1. This is a petition under Articles 226 and 227 of the Constitution of India seeking to obtain a writ of certiorari quashing the award of the Industrial Tribunal, Punjab, Jullundur, dated 4 September 1957, published in the Punjab Government Gazette, dated 20 September 1957. Sri Brij Mohan, respondent 3, was employed in the mills of the petitioners on 5 September 1949. On 10 October 1950, the standing orders framed by the petitioners were certified by the Labour Commissioner under the Industrial Employment (Standing Orders) Act, XX of 1946, and they were annexure A on the present record. Purporting to act under standing order 15, the petitioners transferred respondent 3 to Ballarpur Paper Mills in Central Provinces on the basis that the managing agents of the petitioners' millls as also that of Ballarpur Paper Mills were the same. Respondent 3 left Yamuna Nagar on 26 December 1956, with a view to join the Ballarpur Paper Mills. Before the said transfer an industrial dispute pending between the present petitioners on the one hand and certain workmen on the other had been referred to the tribunal-Reference No. 27 of 1956. On 20 of December 1956, Brij Mohan, respondent 3, made an application under Section 33A of the Industrial Disputes Act to the tribunal where Reference No. 27 of 1956 was pending. He, however, did not appear before the tribunal and did not lead any evidence with the result that the tribunal gave an award on 1 April 1957, dismissing the complaint in default. The said award was published in the Punjab Government Gazette, dated 26 April 1957, and is annexure B on the present record. According to the provisions of law, the said award became enforceable on 26 May 1957, and was to remain In operation for at least a year. On 22 May 1957, however, Brij Mohan, respondent 3 made another application under Section 33A to the same tribunal and precisely on the same grounds. An objection was taken by the petitioners before the tribunal that the previous award being operative, no fresh complaint could possibly be entertained and no fresh award could possibly be given. The tribunal, however, did not agree with the petitioners on this point and proceeded to determine the complaint on its merits. On 4 September 1957, the Industrial Tribunal, Punjab, gave an award setting aside the order of transfer as having been passed without jurisdiction and as being mala fide. The tribunal also found that the standing orders certified on 10 October 1950, i.e., after the employment of respondent 3 in the petitioners' mills on 5 September 1949, could not be taken as governing the conditions of employment of respondent 3. Feeling aggrieved against the said award, the petitioners have made the present application seeking to have the award quashed. The petition has been contested by respondent 3, who urges that the second award, dated 4 September 1957, is binding on the parties. Mr. Bhagirath Das, learned Counsel for the petitioners, raises two points before me which are as under:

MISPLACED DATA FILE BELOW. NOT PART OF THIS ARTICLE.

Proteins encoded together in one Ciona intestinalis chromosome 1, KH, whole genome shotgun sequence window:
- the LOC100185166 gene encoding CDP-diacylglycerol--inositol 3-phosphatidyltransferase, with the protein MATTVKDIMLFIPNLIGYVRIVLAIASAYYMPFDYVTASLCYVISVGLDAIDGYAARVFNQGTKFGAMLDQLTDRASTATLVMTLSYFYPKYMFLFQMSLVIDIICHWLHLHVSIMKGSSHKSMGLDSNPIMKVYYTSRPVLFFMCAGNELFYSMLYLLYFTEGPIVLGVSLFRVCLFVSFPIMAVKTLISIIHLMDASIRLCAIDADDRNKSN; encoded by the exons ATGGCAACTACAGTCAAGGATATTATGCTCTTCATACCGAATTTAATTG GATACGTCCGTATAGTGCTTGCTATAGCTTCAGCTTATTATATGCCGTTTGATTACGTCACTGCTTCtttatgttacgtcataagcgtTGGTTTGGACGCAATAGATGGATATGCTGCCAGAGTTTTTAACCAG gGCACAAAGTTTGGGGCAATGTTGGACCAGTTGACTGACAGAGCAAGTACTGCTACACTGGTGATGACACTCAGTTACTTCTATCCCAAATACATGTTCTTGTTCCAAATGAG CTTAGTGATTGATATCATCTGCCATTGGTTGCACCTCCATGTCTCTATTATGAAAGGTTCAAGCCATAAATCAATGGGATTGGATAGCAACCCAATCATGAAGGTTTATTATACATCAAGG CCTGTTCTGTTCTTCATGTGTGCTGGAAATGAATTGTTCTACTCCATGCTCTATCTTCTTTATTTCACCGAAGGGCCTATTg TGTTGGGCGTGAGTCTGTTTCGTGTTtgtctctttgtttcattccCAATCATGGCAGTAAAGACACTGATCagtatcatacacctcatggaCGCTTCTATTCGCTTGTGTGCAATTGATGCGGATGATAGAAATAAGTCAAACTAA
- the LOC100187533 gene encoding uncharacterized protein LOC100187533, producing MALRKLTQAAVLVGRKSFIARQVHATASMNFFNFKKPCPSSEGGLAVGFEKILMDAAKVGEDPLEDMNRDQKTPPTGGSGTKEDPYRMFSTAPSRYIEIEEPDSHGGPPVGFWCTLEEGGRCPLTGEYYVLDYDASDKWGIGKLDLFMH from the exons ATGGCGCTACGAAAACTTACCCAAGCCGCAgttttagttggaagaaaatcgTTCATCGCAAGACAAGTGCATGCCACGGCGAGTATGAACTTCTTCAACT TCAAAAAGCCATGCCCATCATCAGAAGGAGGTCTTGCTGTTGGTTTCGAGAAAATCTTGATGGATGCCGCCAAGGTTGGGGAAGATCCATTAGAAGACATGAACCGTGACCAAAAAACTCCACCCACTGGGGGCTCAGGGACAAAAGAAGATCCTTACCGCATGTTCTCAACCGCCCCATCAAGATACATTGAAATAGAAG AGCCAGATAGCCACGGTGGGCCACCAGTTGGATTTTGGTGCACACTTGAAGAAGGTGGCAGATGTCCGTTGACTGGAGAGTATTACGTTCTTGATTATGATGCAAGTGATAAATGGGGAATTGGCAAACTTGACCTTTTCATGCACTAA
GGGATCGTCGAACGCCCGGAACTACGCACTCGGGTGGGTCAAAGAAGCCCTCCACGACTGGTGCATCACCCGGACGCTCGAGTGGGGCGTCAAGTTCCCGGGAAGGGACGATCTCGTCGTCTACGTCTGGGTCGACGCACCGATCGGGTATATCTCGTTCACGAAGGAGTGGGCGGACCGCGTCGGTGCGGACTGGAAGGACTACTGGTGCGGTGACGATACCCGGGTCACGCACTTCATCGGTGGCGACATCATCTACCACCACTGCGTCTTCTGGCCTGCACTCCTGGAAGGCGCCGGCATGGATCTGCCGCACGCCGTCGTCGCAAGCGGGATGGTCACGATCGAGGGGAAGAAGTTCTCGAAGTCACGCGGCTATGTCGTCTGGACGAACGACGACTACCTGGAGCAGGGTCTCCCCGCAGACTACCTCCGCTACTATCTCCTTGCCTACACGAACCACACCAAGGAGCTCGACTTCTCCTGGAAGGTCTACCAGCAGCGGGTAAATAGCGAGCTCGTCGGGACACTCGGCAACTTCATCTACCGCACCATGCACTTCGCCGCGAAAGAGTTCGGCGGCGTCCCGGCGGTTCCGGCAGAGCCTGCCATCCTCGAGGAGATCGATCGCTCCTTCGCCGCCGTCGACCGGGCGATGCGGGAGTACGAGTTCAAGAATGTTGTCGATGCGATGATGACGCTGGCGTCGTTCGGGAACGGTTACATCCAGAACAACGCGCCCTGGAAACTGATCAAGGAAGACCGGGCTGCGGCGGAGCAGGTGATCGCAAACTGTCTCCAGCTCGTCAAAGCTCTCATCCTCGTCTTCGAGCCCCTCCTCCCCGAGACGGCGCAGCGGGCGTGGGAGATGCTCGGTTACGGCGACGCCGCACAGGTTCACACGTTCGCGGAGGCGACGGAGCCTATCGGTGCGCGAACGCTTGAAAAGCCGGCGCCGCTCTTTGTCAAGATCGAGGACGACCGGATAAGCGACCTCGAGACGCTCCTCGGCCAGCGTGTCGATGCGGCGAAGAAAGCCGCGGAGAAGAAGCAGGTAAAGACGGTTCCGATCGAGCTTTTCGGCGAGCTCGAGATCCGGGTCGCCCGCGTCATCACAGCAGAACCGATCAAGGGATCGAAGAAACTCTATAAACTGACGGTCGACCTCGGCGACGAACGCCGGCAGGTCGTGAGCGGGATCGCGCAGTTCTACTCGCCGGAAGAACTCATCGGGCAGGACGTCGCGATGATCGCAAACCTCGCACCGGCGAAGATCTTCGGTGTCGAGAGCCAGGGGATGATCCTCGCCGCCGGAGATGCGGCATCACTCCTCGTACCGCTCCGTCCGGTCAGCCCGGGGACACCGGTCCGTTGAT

(1) that the tribunal had no jurisdiction to entertain the second complaint and to give an award when the first award given on 1 April 1957 was still in operation; and
(2) that there is a patent error on the face of the award in that the tribunal has found that the standing orders certified on 10 October 1950 are not binding on the respondent merely because he entered service of the petitioners on 5 September 1949.
In my opinion, the contentions have a good deal of force. The first award was given on 1 April 1957, and having been published on 26 April 1957, became enforceable on 26 May 1957, by virtue of Section 17A of the Industrial Disputes Act. According to Sub-sections. (2), (5) and (6) of Section 19, the award was to remain operative at least for a period of one year unless the appropriate Government reduced he said period or fixed any other period. It is admitted that the appropriate Government had neither reduced this period nor fixed any other period. It is obvious, that during the currency of the first award, the matter could not be agitated again and could not be made the subject-matter of a complaint which has to be decided like a reference. Mr. Roop Chand, learned Counsel for respondent 3, in reply urges that the first award was based only on an order of dismissal of the complaint in default and the matter had not been decided on merits. This, however, does not affect the point that the award] was given on 1 April 1957, and according to law, had to remain in operation for one year from 26 May 1957. If the respondent did not lead any evidence in support of the complaint, the tribunal had no other option but to dismiss the complaint and to give an award on the same. The award of 1 April 1957 must be deemed to have been given in these circumstances and must, therefore, be held binding on the parties at least during the period prescribed by Section 19 of the Act.
2. On the second point, I am of the opinion that the whole purpose of making the standing orders and getting them certified from the Labour Commissioner is that conditions of service of the employment must be regulated by the same. The manner in which the standing orders are made and certified suggests that the standing orders, when certified, will be binding on the employees, who are at the time in service of the employers. A similar view has also been taken by Bishan Narain, J., in Civil Writ No. 540 of 1957. I would, therefore, allow the petition and issue an appropriate writ quashing the award made by the tribunal on 4 September 1957, and published in the Punjab Government Gazette on 20 September 1957. The employee having already been hard-hit by his transfer to a far-off place, I do not propose to burden him with costs of this petition.